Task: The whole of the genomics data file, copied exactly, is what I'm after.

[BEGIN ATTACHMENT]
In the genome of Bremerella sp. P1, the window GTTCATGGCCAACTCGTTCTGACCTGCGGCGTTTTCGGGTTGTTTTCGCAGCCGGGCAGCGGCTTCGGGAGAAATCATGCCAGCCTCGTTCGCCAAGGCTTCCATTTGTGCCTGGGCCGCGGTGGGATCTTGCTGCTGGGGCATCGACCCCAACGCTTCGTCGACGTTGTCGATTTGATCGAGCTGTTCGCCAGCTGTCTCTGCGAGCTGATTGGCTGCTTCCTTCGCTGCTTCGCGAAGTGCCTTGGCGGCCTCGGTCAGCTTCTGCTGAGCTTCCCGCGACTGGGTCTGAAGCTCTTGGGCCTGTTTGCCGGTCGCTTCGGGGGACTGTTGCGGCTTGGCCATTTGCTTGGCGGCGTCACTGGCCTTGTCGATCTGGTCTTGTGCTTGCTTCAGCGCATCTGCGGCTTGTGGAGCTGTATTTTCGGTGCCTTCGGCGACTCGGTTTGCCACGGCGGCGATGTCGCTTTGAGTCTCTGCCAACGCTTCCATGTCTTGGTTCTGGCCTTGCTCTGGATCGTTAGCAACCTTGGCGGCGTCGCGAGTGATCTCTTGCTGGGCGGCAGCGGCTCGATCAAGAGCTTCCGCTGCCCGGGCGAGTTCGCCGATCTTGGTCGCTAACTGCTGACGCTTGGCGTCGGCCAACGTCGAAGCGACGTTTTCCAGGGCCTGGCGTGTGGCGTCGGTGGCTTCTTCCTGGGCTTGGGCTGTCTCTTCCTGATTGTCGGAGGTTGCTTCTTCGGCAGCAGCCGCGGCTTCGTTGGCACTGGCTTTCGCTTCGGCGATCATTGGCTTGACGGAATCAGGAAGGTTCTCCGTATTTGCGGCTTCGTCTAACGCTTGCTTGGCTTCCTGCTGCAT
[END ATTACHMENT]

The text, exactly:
In the genome of Bremerella sp. P1, the window GTTCATGGCCAACTCGTTCTGACCTGCGGCGTTTTCGGGTTGTTTTCGCAGCCGGGCAGCGGCTTCGGGAGAAATCATGCCAGCCTCGTTCGCCAAGGCTTCCATTTGTGCCTGGGCCGCGGTGGGATCTTGCTGCTGGGGCATCGACCCCAACGCTTCGTCGACGTTGTCGATTTGATCGAGCTGTTCGCCAGCTGTCTCTGCGAGCTGATTGGCTGCTTCCTTCGCTGCTTCGCGAAGTGCCTTGGCGGCCTCGGTCAGCTTCTGCTGAGCTTCCCGCGACTGGGTCTGAAGCTCTTGGGCCTGTTTGCCGGTCGCTTCGGGGGACTGTTGCGGCTTGGCCATTTGCTTGGCGGCGTCACTGGCCTTGTCGATCTGGTCTTGTGCTTGCTTCAGCGCATCTGCGGCTTGTGGAGCTGTATTTTCGGTGCCTTCGGCGACTCGGTTTGCCACGGCGGCGATGTCGCTTTGAGTCTCTGCCAACGCTTCCATGTCTTGGTTCTGGCCTTGCTCTGGATCGTTAGCAACCTTGGCGGCGTCGCGAGTGATCTCTTGCTGGGCGGCAGCGGCTCGATCAAGAGCTTCCGCTGCCCGGGCGAGTTCGCCGATCTTGGTCGCTAACTGCTGACGCTTGGCGTCGGCCAACGTCGAAGCGACGTTTTCCAGGGCCTGGCGTGTGGCGTCGGTGGCTTCTTCCTGGGCTTGGGCTGTCTCTTCCTGATTGTCGGAGGTTGCTTCTTCGGCAGCAGCCGCGGCTTCGTTGGCACTGGCTTTCGCTTCGGCGATCATTGGCTTGACGGAATCAGGAAGGTTCTCCGTATTTGCGGCTTCGTCTAACGCTTGCTTGGCTTCCTGCTGCAT